The folks from Hackers for Charity are talking about having a meet-up at Def Con 16. I’m making my plans to go and meet with Johnny Long and the gang from our AOET project. Just the other day, the list of Def Con speakers got published, and I’m excited for what’s on the menu (especially the EFF panel).
I’m planning to be up-front about my identity and wear a clerical collar for the event. Last year’s ejection of an NBC Dateline reporter is evidence enough to avoid anything discreet or undercover. I’ll probably be met with some resistance from people, but hopefully it can open up a conversation here and there.
As I’m preparing, I’m thinking of the questions I’ll be exploring during that visit and in my follow-up study time. Here’s a few:
People from the engineering disciplines appear often to be atheists or at least non-Christians. Is this in fact true? Why? Why are a spectrum of other educated professions represented in the Church but engineers relatively thin on the ground?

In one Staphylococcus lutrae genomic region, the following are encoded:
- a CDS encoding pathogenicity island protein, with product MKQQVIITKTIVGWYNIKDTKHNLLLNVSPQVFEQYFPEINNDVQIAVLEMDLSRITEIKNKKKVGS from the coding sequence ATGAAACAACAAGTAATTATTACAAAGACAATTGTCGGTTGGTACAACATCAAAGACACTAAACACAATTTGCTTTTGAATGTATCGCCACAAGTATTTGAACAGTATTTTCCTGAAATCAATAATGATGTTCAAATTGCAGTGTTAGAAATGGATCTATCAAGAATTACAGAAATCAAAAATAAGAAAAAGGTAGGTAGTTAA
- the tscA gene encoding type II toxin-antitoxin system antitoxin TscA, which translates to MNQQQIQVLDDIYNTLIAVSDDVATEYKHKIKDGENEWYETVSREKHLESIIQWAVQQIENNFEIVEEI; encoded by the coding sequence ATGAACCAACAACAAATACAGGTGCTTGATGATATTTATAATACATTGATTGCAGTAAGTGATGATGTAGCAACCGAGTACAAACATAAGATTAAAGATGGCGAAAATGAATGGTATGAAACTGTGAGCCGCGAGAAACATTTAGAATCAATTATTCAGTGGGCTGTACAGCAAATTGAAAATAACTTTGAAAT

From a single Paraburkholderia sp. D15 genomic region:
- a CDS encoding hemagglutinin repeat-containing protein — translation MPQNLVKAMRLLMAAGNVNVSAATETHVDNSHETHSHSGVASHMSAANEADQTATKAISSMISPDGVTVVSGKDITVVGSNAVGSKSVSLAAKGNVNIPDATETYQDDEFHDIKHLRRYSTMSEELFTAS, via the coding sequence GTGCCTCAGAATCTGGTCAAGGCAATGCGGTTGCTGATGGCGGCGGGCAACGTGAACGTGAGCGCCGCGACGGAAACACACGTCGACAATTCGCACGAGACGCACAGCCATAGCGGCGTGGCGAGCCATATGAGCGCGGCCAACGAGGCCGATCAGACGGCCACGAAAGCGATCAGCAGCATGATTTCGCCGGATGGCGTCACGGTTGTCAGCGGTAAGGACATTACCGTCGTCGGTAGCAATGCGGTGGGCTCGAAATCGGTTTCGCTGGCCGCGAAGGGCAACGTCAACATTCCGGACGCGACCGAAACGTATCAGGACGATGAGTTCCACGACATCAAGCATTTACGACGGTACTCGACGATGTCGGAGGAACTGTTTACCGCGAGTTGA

Why hack “for charity?” What values, ethics or morals are being put into action here? Are these principles traditionally found in Christianity or not? Where do these principles or values come from in a largely atheistic group?
Similarly, what about the sense of values, ethics or morals distinguish “white hat” and “black hat” hacking?
Why should Christians care about concerns of hackers, especially privacy and security? How can we mutually benefit from one another’s concerns? How might engineers serve the Church and how might the Church further some of these values and principles?
Hopefully in the next few months I can do some reading and preparation so that I might be ready to take advantage of two days in Las Vegas and have something to write as a result.